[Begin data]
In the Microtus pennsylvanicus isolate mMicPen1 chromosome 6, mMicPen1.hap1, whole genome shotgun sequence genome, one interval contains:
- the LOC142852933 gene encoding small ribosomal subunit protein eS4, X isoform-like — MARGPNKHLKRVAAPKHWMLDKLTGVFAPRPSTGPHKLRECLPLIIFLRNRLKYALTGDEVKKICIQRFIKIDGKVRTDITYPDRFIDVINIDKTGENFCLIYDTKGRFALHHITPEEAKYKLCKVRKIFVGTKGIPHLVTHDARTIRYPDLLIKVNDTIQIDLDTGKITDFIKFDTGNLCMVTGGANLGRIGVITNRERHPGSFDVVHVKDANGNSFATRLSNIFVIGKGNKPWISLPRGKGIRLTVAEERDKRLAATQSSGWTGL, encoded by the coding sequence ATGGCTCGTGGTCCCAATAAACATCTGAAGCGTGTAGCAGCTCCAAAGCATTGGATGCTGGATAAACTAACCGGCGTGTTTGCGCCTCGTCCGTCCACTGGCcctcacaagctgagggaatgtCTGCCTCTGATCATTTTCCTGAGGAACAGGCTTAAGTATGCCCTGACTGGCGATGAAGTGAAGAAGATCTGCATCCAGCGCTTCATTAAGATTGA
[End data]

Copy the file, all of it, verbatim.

In the Microtus pennsylvanicus isolate mMicPen1 chromosome 6, mMicPen1.hap1, whole genome shotgun sequence genome, one interval contains:
- the LOC142852933 gene encoding small ribosomal subunit protein eS4, X isoform-like — MARGPNKHLKRVAAPKHWMLDKLTGVFAPRPSTGPHKLRECLPLIIFLRNRLKYALTGDEVKKICIQRFIKIDGKVRTDITYPDRFIDVINIDKTGENFCLIYDTKGRFALHHITPEEAKYKLCKVRKIFVGTKGIPHLVTHDARTIRYPDLLIKVNDTIQIDLDTGKITDFIKFDTGNLCMVTGGANLGRIGVITNRERHPGSFDVVHVKDANGNSFATRLSNIFVIGKGNKPWISLPRGKGIRLTVAEERDKRLAATQSSGWTGL, encoded by the coding sequence ATGGCTCGTGGTCCCAATAAACATCTGAAGCGTGTAGCAGCTCCAAAGCATTGGATGCTGGATAAACTAACCGGCGTGTTTGCGCCTCGTCCGTCCACTGGCcctcacaagctgagggaatgtCTGCCTCTGATCATTTTCCTGAGGAACAGGCTTAAGTATGCCCTGACTGGCGATGAAGTGAAGAAGATCTGCATCCAGCGCTTCATTAAGATTGA